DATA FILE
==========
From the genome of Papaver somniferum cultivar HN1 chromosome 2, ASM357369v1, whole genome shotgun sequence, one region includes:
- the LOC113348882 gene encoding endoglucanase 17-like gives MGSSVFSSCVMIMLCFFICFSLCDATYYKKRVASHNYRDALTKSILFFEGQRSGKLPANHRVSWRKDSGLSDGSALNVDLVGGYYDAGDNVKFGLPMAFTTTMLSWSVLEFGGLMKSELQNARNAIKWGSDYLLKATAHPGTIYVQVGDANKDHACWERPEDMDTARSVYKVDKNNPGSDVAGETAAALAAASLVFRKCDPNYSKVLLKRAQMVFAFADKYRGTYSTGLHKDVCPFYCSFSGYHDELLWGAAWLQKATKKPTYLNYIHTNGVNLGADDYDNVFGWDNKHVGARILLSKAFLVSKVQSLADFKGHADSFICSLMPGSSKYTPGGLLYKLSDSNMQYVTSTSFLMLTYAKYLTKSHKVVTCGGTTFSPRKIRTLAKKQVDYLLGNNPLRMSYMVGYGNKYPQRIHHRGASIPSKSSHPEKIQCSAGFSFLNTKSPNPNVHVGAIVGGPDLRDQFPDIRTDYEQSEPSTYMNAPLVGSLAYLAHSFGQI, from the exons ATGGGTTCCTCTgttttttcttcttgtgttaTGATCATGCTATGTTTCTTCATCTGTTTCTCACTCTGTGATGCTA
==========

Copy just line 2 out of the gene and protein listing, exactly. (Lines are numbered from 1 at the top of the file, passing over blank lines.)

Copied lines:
- the LOC113348882 gene encoding endoglucanase 17-like gives MGSSVFSSCVMIMLCFFICFSLCDATYYKKRVASHNYRDALTKSILFFEGQRSGKLPANHRVSWRKDSGLSDGSALNVDLVGGYYDAGDNVKFGLPMAFTTTMLSWSVLEFGGLMKSELQNARNAIKWGSDYLLKATAHPGTIYVQVGDANKDHACWERPEDMDTARSVYKVDKNNPGSDVAGETAAALAAASLVFRKCDPNYSKVLLKRAQMVFAFADKYRGTYSTGLHKDVCPFYCSFSGYHDELLWGAAWLQKATKKPTYLNYIHTNGVNLGADDYDNVFGWDNKHVGARILLSKAFLVSKVQSLADFKGHADSFICSLMPGSSKYTPGGLLYKLSDSNMQYVTSTSFLMLTYAKYLTKSHKVVTCGGTTFSPRKIRTLAKKQVDYLLGNNPLRMSYMVGYGNKYPQRIHHRGASIPSKSSHPEKIQCSAGFSFLNTKSPNPNVHVGAIVGGPDLRDQFPDIRTDYEQSEPSTYMNAPLVGSLAYLAHSFGQI, from the exons ATGGGTTCCTCTgttttttcttcttgtgttaTGATCATGCTATGTTTCTTCATCTGTTTCTCACTCTGTGATGCTA